A neighbourhood of tall, thin concrete houses—most still unpainted—is illuminated by the main road and house lights that circle the western border of the power cut. Blue torch lights flicker through the bars of one rooftop balcony as a family fumbles around looking for bedding. It’s too hot to sleep inside without a fan, in one of the many unannounced power cuts across the capital this summer.
‘It’s much worse than last year. The weather this year is very hot,’ says Le Anh Tuan, from inside his cupboard-sized photocopy and printing shop. ‘I’m angry. I need power every day for my business and power cuts hurt it.’
For Tuan, who’s also a xe om (motorbike taxi) driver, half- and day-long blackouts mean he can’t use his two photocopiers in the busy university area in Hanoi’s southern Hai Ba Trung district. He says his area gets two blackouts a week, each half a day long, and while residents are informed prior to these the other blackouts are unscheduled.
It’s been one of the hottest summers on record in Vietnam, and the unscheduled blackouts leaving fans and air conditioners dead haven’t pleased residents. Here, as in other countries, city temperatures can reach higher levels than the countryside thanks to the Urban Heat Island effect, where metropolitan cores heat up due to increased industrialization and their increasingly built-up nature—especially in the tight knit alleys of un-insulated houses.
The long-running drought has been blamed for this year’s blackouts in Hanoi. The level of water in hydro dams was ‘dangerously low’ months ago and Dr. Nguyen Lan Chau, deputy director of Vietnam’s hydrometeorology institute, suggested back in the spring that the capital would suffer worse than usual summer power cuts without heavy rains (hydropower supplies about 30 to 40 percent of Vietnam’s power).
But despite such claims, many believe that state-owned enterprise Electricity Vietnam is using the ongoing drought as an excuse to hide wider problems.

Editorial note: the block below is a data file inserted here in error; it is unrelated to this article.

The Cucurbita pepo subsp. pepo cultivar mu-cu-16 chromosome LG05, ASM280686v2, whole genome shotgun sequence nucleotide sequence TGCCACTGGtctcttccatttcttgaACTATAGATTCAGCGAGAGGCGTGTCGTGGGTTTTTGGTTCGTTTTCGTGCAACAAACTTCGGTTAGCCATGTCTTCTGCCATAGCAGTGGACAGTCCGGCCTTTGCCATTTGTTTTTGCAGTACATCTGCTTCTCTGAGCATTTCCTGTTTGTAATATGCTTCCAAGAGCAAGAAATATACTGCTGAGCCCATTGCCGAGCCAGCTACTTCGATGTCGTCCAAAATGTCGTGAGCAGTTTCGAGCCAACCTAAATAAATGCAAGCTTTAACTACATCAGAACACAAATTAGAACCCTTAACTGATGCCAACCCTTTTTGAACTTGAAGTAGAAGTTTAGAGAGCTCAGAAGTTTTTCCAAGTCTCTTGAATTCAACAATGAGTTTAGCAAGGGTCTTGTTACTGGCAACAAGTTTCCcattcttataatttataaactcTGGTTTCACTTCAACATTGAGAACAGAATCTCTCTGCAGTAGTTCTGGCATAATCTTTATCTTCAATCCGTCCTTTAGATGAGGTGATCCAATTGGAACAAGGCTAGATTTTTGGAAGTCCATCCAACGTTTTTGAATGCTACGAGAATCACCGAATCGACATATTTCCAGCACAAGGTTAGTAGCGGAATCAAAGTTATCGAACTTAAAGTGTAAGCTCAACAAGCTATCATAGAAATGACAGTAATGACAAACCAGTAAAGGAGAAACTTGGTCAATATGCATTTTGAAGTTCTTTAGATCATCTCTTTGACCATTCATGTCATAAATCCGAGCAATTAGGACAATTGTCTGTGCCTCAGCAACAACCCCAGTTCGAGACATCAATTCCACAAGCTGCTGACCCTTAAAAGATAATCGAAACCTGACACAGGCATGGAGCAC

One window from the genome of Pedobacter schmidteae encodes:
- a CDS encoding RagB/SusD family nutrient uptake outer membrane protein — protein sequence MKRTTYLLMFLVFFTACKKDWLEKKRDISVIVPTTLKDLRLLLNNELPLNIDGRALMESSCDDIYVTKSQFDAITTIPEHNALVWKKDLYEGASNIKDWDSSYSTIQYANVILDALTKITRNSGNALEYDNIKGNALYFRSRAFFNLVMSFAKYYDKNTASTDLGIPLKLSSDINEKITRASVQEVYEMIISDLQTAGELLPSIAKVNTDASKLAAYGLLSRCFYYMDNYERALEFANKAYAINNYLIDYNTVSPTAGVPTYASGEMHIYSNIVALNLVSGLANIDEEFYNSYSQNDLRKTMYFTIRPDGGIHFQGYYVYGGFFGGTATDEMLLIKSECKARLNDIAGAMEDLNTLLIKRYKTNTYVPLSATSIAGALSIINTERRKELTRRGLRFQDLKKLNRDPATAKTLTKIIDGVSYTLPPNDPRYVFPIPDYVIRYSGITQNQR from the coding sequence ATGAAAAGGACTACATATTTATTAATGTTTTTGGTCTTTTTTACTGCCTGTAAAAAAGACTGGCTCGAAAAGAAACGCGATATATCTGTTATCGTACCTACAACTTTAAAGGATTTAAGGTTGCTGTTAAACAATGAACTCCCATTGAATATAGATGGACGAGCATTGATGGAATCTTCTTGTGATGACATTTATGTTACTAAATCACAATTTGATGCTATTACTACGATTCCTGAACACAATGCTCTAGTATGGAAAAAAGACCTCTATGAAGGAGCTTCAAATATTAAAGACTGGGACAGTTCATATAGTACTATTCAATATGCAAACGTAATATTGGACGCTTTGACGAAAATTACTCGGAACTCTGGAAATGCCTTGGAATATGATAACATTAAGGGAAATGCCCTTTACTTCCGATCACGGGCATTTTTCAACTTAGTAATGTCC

That EVN can be inefficient is no secret to many. The dangling, bunched power lines supplied by the company have even inspired a t-shirt depicting an image of the jumble, sold with the title ‘Saigon Online’ in the southern city’s tourist district. It’s not unusual to trip over a cable that has fallen from a pylon and electrocutions during floods are common. And these, along with the blackouts, are just the street level issues.
The demand for power in Vietnam is growing fast—about 15 percent each year. Eight nuclear reactors will be built between now and 2030. The technology is Russian, but there has been little foreign investment in the electricity sector in Vietnam (although US power company AES has agreed to invest in a $1.6 billion, 1,200 megawatt plant).
One of the reasons cited by experts for the problems is price regulation. Prices are kept low by the government, something which has also stymied interest in the sector by foreign investors, so freeing up the sector will necessarily mean higher prices.
Nguyen Huong Giang runs a nail salon in a street with many other small beauty parlours and salons. She says she’s also been losing business because of the power cuts, but unlike Tuan reckons fair warning is rarely given, something which EVN could in theory be fined for.
‘The price is increasing but the power cuts are continuing,’ she says, ‘the price has been increasing more and more (in recent years).’ A steep increase in price would be widely unpopular with the public, who already worry about inflation. However higher prices may be accepted as a necessary evil if the lumbering state owned enterprise shapes up.
‘I think there are limitations in management,’ says Giang, voicing an opinion many people have of their government-run enterprises.
The Chairman of EVN, Dao Van Hung, expressed frustration to local media last month, noting that low prices meant the company was unable to ensure profitability, and thus earn the foreign investment it wants.
The company has lost more than 4.7 trillion VND buying power to meet demand. Hung also pointed out that EVN shouldn’t be singled out as it only held a monopoly on distribution and purchase of power; PetroVietnam and coal company Vinacomin also produce power. Renewable sources of energy have been discussed but funding remains an issue.
That the power cuts are affecting business and are also becoming politically sensitive is obvious.
According to reports, tourists have been getting stuck in hotel elevators during unannounced blackouts and companies are spending large amounts of money to keep their generators running. People have begun cancelling tours and hotel stays.
Earlier, farmers forced government officials to sit in 40 degree sun in north central Thanh Hoa Province, urging them to explain why they had had to endure so many power outages.
The government has told state media that production increased by 17 percent this year, but it’s still not enough to cover what is needed. Government assurances that it has told Electricity of Vietnam to improve and increase its purchases of electricity have been met with much cynicism.
‘When the government is spending money to buy power from foreign countries like China we don’t know where the power is going,’ Giang says.